Tougher penalties for nuisance calls and text messages are being considered in a shake-up of data protection rules.
Currently, the Information Commissioner’s Office (ICO) can fine firms up to £500,000 but the Government wants bring it in line with General Data Protection Regulation (GDPR), which carries a more hefty top penalty of £17.5 million or 4% of their annual global turnover.
The move comes amid a spike in unwanted marketing calls in the past 18 months.
It forms part of several proposals to change the UK’s data landscape post-Brexit, with the launch of a 10-week consultation.
A broader remit for a reformed ICO, as well as introducing an independent board and chief executive, are at the heart of the changes, ahead of the Government’s preferred candidate John Edwards taking on the role of Information Commissioner from November.
The Government also wants to cut the 65,000 data protection complaints the ICO deals with every year, allowing officers to focus on bigger cases that represent serious harm instead of low impact complaints that make up the vast bulk.
Changes could spell the end for persistent web cookie notices too, which the outgoing Commissioner Elizabeth Denham pushed her G7 counterparts to follow in a meeting earlier this week.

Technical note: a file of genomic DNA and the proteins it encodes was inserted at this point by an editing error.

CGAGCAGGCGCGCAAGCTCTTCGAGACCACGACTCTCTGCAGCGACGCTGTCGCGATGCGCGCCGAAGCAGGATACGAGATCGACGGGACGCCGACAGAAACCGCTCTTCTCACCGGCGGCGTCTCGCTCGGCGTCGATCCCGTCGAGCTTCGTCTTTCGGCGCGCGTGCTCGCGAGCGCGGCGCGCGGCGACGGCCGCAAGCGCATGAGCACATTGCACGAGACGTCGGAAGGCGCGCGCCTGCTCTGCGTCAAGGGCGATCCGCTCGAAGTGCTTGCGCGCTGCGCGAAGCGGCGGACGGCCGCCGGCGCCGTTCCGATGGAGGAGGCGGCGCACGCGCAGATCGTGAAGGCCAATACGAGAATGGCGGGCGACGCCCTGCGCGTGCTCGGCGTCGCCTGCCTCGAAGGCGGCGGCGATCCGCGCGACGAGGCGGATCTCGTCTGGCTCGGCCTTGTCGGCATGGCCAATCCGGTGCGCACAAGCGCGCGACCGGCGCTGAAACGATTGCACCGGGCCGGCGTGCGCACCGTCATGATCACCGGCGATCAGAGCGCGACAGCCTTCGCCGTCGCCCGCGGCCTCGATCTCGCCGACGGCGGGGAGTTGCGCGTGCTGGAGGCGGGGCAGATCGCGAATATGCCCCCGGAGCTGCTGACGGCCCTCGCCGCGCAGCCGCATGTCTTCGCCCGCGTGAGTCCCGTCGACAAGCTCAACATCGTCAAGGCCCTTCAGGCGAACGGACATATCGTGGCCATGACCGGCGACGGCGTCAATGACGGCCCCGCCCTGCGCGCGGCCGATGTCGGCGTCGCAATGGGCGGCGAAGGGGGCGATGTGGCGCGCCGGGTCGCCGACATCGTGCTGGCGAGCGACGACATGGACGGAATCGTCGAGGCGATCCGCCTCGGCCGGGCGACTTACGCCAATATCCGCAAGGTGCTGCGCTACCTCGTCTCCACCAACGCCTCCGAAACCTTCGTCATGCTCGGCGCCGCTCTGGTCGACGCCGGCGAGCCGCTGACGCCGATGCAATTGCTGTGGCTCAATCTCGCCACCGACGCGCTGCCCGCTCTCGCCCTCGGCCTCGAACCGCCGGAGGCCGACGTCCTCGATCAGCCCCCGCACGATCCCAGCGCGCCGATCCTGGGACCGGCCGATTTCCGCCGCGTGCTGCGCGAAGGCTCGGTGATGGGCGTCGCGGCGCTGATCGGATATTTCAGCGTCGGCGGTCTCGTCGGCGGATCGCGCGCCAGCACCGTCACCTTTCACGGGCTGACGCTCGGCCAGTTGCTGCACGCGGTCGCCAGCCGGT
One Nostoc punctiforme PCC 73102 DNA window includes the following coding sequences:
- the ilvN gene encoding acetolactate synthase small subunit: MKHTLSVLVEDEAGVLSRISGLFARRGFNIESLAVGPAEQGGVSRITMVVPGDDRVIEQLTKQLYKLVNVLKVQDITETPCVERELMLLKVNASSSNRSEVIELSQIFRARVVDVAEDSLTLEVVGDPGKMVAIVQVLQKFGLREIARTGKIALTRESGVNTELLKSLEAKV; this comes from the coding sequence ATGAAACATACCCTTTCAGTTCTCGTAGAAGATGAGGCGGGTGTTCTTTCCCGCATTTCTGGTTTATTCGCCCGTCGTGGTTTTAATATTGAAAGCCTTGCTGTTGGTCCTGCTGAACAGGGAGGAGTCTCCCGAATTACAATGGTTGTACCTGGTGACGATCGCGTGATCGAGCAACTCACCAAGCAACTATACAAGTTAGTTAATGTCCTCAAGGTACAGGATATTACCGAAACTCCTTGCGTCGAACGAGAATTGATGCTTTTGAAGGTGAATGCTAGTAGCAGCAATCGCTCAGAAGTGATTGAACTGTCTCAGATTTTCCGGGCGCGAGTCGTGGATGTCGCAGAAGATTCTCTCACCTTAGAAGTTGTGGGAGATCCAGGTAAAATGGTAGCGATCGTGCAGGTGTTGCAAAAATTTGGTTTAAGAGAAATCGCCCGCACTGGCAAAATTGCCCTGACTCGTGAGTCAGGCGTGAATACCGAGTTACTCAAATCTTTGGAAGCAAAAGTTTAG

“People’s personal data is used in ever more novel ways; it is right that Government looks to ensure a legislative framework that is fit for the future,” she said.
“A framework that continues to be independently regulated to maintain high standards of protection for people while delivering social and economic benefits.
“My office will provide constructive input and feedback as the work progresses, including through our public response to the consultation, ensuring that the ICO can effectively regulate this legislation.”
Digital Secretary Oliver Dowden said that leaving the EU meant the UK has the freedom to “create a new world-leading data regime that unleashes the power of data across the economy and society”.
“Data is one of the most important resources in the world and we want our laws to be based on common sense, not box-ticking,” he said.
“These reforms will keep people’s data safe and secure, while ushering in a new golden age of growth and innovation right across the UK, as we build back better from the pandemic.”